Possession is foundational to an understanding of the legal definition of slavery, even when the State does not support a property right in respect of persons. To determine, in law, a case of slavery, one must look for possession.
While the exact form of possession might vary, in essence it supposes control over a person by another such as a person might control a thing. Such control may be physical, but physical constraints will not always be necessary to the maintenance of effective control over a person. More abstract manifestations of control of a person may be evident in attempts to withhold identity documents; or to otherwise restrict free movement or access to state authorities or legal processes; or equally in attempts to forge a new identity through compelling a new religion, language, place of residence, or forcing marriage.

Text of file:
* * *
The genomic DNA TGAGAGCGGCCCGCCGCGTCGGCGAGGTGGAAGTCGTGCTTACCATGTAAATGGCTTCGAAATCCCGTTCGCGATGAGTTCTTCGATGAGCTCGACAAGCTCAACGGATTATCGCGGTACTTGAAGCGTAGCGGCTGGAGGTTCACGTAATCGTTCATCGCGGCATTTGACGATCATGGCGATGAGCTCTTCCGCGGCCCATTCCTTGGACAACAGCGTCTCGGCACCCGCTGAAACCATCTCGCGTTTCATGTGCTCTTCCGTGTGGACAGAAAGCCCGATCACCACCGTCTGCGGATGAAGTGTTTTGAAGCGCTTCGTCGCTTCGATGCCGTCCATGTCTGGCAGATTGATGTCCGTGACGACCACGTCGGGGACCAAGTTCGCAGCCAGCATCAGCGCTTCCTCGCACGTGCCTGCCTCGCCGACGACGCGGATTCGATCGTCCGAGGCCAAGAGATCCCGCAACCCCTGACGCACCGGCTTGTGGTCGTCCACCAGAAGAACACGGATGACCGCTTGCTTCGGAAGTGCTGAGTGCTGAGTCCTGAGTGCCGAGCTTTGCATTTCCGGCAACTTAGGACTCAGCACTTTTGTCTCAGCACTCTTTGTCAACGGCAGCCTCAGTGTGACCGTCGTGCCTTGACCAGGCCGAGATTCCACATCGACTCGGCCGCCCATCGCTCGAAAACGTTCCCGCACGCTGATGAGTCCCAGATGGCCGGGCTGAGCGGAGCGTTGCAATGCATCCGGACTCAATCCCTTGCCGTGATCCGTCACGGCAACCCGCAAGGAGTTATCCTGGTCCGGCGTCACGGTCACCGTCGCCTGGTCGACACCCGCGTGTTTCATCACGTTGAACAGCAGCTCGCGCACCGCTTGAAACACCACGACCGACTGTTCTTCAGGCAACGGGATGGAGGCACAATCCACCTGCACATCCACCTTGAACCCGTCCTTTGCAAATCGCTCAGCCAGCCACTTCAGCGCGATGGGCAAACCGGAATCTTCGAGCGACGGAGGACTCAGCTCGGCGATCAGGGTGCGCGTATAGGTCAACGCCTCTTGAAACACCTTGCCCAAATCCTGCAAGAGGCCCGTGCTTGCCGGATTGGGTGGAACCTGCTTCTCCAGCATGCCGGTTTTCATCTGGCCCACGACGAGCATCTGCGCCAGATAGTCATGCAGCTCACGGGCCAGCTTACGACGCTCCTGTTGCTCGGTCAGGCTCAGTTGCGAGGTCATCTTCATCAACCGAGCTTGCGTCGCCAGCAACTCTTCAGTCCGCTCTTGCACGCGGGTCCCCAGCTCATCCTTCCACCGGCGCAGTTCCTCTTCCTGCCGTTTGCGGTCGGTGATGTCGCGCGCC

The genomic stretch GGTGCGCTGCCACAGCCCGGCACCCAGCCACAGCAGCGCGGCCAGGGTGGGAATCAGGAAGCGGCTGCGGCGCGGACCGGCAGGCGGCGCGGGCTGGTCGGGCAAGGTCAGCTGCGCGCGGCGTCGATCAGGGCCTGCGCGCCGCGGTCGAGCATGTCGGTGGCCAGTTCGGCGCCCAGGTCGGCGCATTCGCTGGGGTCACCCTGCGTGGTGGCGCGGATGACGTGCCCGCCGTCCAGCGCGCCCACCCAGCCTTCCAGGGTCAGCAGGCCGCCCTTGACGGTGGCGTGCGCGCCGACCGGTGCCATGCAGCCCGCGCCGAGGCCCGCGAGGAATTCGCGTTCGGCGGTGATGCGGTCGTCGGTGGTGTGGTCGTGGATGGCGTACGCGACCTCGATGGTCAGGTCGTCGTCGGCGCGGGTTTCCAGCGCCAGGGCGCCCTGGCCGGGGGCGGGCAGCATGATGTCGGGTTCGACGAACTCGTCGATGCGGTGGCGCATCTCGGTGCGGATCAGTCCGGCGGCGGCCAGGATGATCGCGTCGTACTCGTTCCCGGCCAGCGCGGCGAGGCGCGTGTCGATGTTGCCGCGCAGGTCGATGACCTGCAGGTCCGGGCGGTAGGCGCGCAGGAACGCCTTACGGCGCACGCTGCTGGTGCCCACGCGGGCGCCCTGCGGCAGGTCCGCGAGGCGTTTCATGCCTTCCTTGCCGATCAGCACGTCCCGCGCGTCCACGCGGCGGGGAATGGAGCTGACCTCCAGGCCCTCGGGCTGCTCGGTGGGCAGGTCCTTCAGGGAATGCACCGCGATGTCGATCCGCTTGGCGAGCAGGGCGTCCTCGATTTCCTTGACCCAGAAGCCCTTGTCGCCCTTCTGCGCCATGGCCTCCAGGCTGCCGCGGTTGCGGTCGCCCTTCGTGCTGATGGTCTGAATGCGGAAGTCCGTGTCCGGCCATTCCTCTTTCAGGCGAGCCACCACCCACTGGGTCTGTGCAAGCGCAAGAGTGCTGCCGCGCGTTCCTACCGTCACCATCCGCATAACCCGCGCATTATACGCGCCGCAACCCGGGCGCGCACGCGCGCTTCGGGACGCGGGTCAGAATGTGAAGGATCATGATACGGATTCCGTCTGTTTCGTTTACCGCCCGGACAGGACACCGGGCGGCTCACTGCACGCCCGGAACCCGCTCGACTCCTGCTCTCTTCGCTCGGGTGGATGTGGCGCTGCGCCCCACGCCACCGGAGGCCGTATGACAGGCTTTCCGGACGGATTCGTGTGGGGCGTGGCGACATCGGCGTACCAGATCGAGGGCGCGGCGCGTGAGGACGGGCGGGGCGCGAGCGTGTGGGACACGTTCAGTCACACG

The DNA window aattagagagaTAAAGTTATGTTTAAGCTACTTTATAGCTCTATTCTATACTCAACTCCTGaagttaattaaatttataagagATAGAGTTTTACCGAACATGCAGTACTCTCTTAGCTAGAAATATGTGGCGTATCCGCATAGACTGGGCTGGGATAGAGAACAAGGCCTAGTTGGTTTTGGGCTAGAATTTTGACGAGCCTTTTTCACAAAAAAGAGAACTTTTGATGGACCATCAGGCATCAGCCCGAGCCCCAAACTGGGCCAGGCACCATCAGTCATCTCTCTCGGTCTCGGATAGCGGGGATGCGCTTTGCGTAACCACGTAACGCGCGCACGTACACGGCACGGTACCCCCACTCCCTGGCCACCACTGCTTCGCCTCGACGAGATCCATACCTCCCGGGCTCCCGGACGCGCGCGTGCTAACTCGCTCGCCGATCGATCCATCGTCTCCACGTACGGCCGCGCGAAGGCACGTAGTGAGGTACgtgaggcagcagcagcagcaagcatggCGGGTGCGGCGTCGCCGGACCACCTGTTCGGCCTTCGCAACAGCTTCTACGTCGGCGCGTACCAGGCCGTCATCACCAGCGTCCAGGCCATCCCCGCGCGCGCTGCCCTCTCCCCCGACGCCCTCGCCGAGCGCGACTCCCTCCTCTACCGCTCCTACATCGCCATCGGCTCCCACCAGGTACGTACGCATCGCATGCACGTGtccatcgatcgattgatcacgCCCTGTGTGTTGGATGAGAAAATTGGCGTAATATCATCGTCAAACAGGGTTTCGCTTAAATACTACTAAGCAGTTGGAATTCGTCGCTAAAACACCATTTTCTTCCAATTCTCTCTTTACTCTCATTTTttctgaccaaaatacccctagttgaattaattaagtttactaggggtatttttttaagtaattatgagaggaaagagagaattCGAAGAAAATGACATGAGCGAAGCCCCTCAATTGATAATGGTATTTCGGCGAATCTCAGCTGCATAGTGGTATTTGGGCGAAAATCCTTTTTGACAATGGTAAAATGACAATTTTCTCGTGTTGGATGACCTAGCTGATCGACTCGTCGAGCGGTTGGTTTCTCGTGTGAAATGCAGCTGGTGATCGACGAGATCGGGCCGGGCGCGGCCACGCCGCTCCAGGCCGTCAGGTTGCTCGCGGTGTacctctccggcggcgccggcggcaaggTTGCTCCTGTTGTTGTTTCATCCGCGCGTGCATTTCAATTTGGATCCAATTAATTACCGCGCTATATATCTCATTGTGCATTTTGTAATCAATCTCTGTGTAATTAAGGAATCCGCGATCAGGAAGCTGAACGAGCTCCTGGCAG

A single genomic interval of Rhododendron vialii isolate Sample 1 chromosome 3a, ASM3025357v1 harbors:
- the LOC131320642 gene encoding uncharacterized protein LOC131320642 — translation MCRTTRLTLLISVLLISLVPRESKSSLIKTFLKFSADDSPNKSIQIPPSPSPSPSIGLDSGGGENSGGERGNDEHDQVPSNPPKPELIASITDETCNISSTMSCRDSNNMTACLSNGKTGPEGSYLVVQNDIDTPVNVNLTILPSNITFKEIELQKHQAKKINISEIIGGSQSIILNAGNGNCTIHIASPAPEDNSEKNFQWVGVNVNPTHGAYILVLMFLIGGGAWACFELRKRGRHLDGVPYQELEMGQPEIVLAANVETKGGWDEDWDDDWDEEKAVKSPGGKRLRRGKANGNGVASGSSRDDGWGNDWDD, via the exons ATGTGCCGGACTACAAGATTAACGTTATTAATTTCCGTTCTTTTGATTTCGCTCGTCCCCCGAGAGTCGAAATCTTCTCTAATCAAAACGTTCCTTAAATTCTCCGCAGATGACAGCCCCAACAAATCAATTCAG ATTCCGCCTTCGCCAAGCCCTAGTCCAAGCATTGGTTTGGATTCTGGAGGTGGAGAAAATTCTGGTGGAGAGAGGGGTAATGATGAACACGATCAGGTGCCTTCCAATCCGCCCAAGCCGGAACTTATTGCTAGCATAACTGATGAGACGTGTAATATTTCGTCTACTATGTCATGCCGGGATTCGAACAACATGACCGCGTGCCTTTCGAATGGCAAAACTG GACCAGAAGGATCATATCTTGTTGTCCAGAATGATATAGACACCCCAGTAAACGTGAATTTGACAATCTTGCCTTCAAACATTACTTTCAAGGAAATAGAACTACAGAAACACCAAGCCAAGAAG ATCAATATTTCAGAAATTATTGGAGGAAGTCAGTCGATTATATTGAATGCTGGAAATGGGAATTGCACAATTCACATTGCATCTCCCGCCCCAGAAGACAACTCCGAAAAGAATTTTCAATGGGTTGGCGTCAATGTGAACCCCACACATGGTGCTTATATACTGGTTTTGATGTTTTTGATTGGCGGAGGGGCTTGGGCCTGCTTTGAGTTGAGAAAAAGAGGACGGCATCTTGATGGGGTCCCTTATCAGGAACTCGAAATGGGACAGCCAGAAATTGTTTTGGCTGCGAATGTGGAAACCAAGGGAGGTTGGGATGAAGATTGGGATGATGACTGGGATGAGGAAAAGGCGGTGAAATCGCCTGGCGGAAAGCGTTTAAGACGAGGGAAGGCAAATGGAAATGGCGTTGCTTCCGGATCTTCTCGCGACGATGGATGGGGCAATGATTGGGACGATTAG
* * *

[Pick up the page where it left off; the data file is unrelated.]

Fundamentally, where such control operates, it will significantly deprive that person of his or her individual liberty for a period of time which is, for that person, indeterminate.
Bellagio-Harvard Guidelines on the Legal Parameters of Slavery by the Members of the Research Network on the Legal Parameters of Slavery, March 2012